Some people in my household didn’t exercise regularly until the lockdown scheduled it in. Now we’re also learning to exercise more gratitude on a daily basis and we’re all healthier for it.
We are thankful for everyone that we are connected with and we know that Cre8ion would not be flourishing and excited about the future if it wasn’t for the relationships that we have. We understand every day is different and one day can be more positive than the next but getting connected in groups has really helped. Why not contact your whole client list and ask how they are… see how you can help… add value. Just be kind.
‘Lockdown’: A good look up and down.
What lockdown has done is to get us to reflect on where we are. It has allowed us the time to reconnect with what motivates us as a brand marketing agency. It’s a good time for every business to be re-evaluating their purpose. Is the kind of business we are leading the one we wanted to lead?
It’s a fact that many companies trade without a mission, vision or values and with no real purpose apart from making money. In this process of reinvention and entering a new age the companies that have a fighting chance are those who are rediscovering what they are about. Making adjustments and talking things through with those you trust will help you rediscover what you may have lost.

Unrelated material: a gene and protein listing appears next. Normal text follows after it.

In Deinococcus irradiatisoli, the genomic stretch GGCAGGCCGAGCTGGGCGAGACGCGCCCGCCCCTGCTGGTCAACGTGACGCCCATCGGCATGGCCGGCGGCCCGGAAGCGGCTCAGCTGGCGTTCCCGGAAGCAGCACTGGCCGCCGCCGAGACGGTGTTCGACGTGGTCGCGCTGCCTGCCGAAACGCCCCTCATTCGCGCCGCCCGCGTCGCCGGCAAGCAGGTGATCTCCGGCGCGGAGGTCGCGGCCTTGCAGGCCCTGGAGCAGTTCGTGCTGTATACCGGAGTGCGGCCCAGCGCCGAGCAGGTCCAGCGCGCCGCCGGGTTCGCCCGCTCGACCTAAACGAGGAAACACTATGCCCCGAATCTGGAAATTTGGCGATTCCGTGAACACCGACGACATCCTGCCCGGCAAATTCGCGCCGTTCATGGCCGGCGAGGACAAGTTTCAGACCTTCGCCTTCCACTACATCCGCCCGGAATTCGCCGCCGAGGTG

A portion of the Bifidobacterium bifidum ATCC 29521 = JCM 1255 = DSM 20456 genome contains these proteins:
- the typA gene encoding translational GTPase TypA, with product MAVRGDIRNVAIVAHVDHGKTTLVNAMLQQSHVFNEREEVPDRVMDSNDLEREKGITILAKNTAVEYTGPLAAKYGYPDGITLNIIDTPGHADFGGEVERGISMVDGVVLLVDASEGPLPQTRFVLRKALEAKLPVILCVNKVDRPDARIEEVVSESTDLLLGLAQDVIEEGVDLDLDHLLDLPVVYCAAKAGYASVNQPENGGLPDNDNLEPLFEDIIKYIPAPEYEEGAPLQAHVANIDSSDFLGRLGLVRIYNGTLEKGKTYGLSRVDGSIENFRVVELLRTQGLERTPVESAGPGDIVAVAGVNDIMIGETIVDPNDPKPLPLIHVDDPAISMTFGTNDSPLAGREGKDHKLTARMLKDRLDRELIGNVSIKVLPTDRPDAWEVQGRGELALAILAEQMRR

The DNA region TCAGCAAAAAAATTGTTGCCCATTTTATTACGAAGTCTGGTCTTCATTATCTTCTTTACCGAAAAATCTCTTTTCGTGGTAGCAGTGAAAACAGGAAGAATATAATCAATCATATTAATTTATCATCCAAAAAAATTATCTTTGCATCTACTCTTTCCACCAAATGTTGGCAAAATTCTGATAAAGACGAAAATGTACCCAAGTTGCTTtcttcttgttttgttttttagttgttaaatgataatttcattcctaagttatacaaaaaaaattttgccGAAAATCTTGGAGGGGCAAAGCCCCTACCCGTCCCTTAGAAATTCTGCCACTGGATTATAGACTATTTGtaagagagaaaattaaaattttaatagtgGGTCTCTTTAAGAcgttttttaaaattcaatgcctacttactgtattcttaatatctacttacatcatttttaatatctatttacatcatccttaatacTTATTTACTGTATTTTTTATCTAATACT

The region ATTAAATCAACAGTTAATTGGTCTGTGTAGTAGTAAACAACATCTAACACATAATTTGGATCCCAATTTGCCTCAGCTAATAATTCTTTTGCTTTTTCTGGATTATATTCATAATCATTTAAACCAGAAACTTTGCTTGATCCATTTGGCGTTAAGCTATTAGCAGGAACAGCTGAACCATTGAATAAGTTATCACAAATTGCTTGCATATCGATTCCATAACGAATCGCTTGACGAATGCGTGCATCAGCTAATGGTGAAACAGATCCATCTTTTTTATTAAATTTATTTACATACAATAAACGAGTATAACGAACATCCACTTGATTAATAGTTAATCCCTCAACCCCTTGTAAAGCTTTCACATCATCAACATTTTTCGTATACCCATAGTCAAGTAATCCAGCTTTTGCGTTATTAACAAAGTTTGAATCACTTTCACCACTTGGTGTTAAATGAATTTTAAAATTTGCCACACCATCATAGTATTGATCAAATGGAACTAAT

As the lockdown has shown, putting cash before cause or cash before your staff is not well received. It’s a fact that businesses who win are not only focussed on cash but also on people and purpose.
We have spent a lot of time during the lockdown re-evaluating and seeing where we can add value to the business and, obviously, how we can help.
We’ve been building in some fun aspects. We discovered that our most technical team member wasn’t the greatest when it came to the drawing game on ‘HouseParty’– which led to tears of laughter and some welcome light relief.
Temperature check: How are your people – your brand advocates – staff?
Perhaps one of the best pieces of advice that has been shared has come from Nick Richards of Geeks.co.uk. He asked his staff the question ‘What is your form?’ and the team gave him a score out of ten. We asked our staff the same and the responses were much more telling than the usual ‘ok’ or ‘fine’. It allowed us to talk about what people’s concerns were and often they went beyond business, so now, every day, we check in to see how everyone is first before we get down to business.
We have all had an identity change, but being authentic creates the best opportunity
Life is a gift and it’s where we see real brand values in action. The greatest marketing strategy in the world is to care. If you really want to be a brand that makes a difference then ask how you can care for the people you connect with. Whether its a shoutout or asking ‘how can I help?’ we all have an opportunity to be less transactional and more transformational.
The Coronavirus (meaning crown virus) has shaken our world. Let’s bounce back – this could be a crowning moment in history where we learn to celebrate the real and the meaningful.